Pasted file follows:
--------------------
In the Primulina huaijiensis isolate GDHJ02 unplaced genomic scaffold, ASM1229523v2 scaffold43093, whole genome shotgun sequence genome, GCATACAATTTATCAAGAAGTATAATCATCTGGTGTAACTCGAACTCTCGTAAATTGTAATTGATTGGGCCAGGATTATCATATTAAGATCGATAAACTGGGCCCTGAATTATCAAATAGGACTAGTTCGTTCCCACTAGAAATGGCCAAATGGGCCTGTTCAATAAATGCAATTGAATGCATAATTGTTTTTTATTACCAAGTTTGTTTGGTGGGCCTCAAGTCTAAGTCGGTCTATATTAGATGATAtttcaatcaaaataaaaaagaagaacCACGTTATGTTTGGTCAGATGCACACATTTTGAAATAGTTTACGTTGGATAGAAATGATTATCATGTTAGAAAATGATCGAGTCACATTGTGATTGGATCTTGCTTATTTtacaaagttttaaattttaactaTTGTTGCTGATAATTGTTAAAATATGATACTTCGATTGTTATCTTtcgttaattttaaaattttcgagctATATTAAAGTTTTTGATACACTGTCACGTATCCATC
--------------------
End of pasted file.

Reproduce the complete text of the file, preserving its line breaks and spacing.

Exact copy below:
In the Primulina huaijiensis isolate GDHJ02 unplaced genomic scaffold, ASM1229523v2 scaffold43093, whole genome shotgun sequence genome, GCATACAATTTATCAAGAAGTATAATCATCTGGTGTAACTCGAACTCTCGTAAATTGTAATTGATTGGGCCAGGATTATCATATTAAGATCGATAAACTGGGCCCTGAATTATCAAATAGGACTAGTTCGTTCCCACTAGAAATGGCCAAATGGGCCTGTTCAATAAATGCAATTGAATGCATAATTGTTTTTTATTACCAAGTTTGTTTGGTGGGCCTCAAGTCTAAGTCGGTCTATATTAGATGATAtttcaatcaaaataaaaaagaagaacCACGTTATGTTTGGTCAGATGCACACATTTTGAAATAGTTTACGTTGGATAGAAATGATTATCATGTTAGAAAATGATCGAGTCACATTGTGATTGGATCTTGCTTATTTtacaaagttttaaattttaactaTTGTTGCTGATAATTGTTAAAATATGATACTTCGATTGTTATCTTtcgttaattttaaaattttcgagctATATTAAAGTTTTTGATACACTGTCACGTATCCATC